Gangs of Sherwood was provided by Nacon for review. Thank you!
The tale of Robin Hood and his merry men is a tale I grew up with, thanks to Disney and his mission to steal from the rich and give to the poor. Even so, there is something quite intriguing about seeing the classic story I grew up with re-imagined. And with Gangs of Sherwood, I can say that it is an enjoyable experience when playing with friends, but it definitely has some issues that do make it hard to choose this game over similar ones.
The core gameplay will have you choose one of four unique characters, the core Robin Hood team, and go through different stages to play through the story. As you progress, you will fight enemies using two different types of attacks with special abilities, get the money that will level up your team at checkpoints in stages, and explore stages. Each combat scenario has a letter grade that increases, similar to Devil May Cry's combat grading, and you can get more currency the better you do. The money can be used afterward to rank up, which will unlock new abilities and buy new skills and attacks to use in-game.
The core gameplay of Gangs of Sherwood itself is quite enjoyable, and each character is interesting, with different strategies involved in using them. For example, Robin Hood can create floating arrows you can shoot at an enemy all at once, which does massive damage, and Friar Tuck can charge all of his attacks to send projectile waves or shockwaves through the ground with flames erupting. The game itself looks phenomenal, too. The world and visuals are outstanding, and I love the new designs of the protagonists.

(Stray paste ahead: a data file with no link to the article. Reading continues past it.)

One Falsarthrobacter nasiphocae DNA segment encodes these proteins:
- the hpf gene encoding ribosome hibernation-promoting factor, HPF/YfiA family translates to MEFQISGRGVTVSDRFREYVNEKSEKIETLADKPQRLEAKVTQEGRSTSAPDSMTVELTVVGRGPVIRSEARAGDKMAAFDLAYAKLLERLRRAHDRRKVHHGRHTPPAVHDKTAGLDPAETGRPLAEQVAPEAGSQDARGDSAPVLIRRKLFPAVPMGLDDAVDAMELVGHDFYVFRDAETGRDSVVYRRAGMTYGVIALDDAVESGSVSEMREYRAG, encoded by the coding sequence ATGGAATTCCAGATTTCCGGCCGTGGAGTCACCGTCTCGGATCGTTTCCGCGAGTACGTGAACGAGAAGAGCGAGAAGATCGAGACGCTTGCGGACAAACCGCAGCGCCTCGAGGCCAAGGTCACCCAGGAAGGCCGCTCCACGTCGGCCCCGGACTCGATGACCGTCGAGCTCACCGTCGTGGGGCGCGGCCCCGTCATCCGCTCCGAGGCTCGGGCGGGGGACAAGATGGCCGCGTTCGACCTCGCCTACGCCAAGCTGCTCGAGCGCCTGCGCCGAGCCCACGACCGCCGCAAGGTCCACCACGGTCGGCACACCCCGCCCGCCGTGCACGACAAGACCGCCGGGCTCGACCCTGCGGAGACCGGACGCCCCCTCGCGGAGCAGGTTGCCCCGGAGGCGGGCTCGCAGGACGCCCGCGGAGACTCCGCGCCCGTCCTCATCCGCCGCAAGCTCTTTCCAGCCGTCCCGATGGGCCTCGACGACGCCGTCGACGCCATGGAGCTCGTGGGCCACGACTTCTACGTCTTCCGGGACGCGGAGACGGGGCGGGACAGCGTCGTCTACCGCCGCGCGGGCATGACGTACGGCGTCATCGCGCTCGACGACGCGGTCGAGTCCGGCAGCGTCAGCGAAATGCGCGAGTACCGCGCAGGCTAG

Ultimately, the game feels short, with only three acts and three missions in each of them for a total of 9 story missions. It can also feel very repetitive due to the enemies being re-used and the missions all having a similar structure. It is also quite boring to play alone, but I did enjoy playing alone when I did. And then we have a performance on the Steam Deck, which isn't the best.
Unfortunately, while Gangs of Sherwood can be fun, it won't be as enjoyable on the Steam Deck. It is a very heavy game to run, and it shows. On the lowest possible settings, the game runs between 26 - 30 FPS without any TDP limit. I did try setting a limit to see if maybe the game just drained more than it should, but unfortunately, any limit saw some decrease in performance.
I also noticed that some videos that show how certain skills are used don't play with the stable Proton version from Valve. Oddly enough, both Proton Experimental and Proton GE do fix the videos, but TDP caps at around 14W, not allowing the game to utilize the power it needs. And since the game needs as much power as it can get, we will need to stick with the stable proton branch.
There's also a lack of accessibility features in Gangs of Sherwood. You can change language and audio settings, but that's about it. I would have loved to see UI scaling or text/subtitle enlargement, but it is still readable.
The game does support 16:10 resolutions when in-game, so there aren't any black bars, and it does have full controller support and cloud saves.
Gangs of Sherwood is a decent co-op action game that features some enjoyable combat and gorgeous visuals. Playing alone is possible and can be enjoyable, but it does have some issues with repetitive enemies and a short campaign, making me wish there was a bit more to enjoy. It is playable on the Steam Deck, but it will need the lowest settings and no TDP limit. It does dip to 26-28 FPS here and there, but I didn't notice the drops as much in the heat of the moment and still found myself enjoying the adventure.
Our review is based on the PC version of this game.
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Gangs of Sherwood is an interesting game with great visuals, but feels a bit too repetitive and hard to play on Steam Deck.